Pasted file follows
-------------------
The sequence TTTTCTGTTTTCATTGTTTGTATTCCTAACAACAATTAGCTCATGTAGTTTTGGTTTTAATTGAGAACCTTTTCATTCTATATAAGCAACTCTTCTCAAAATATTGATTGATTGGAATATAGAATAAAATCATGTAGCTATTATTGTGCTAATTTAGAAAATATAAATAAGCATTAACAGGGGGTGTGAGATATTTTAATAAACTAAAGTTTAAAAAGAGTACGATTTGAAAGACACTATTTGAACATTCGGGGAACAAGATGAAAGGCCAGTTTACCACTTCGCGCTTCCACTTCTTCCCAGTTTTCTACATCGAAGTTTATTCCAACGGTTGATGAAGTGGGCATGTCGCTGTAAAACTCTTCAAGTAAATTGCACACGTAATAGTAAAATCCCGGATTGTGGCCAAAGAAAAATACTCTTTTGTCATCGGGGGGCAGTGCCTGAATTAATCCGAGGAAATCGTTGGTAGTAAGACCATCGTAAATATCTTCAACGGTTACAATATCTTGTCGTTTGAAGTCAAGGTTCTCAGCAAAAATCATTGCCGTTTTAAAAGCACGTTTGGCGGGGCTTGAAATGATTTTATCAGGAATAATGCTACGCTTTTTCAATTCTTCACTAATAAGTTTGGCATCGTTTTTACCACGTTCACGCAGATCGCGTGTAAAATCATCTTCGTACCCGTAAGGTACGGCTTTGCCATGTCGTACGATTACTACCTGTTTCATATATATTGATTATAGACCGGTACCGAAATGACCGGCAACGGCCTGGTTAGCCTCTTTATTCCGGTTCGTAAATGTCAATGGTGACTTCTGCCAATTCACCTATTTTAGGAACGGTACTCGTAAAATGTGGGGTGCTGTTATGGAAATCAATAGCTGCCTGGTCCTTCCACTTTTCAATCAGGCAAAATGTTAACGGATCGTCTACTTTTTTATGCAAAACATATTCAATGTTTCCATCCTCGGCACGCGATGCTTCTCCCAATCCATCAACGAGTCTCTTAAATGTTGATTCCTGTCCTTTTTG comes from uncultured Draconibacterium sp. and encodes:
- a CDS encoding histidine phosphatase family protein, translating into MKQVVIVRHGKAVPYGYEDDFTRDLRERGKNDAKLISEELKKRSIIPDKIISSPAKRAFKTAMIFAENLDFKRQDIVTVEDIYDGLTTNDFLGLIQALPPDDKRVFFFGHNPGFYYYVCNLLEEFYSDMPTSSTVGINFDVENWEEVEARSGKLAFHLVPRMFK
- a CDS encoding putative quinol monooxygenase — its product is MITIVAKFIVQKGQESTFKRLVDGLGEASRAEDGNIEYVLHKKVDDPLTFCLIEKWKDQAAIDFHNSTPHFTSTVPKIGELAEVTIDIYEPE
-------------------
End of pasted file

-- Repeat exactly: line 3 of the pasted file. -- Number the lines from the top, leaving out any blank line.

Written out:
- a CDS encoding putative quinol monooxygenase — its product is MITIVAKFIVQKGQESTFKRLVDGLGEASRAEDGNIEYVLHKKVDDPLTFCLIEKWKDQAAIDFHNSTPHFTSTVPKIGELAEVTIDIYEPE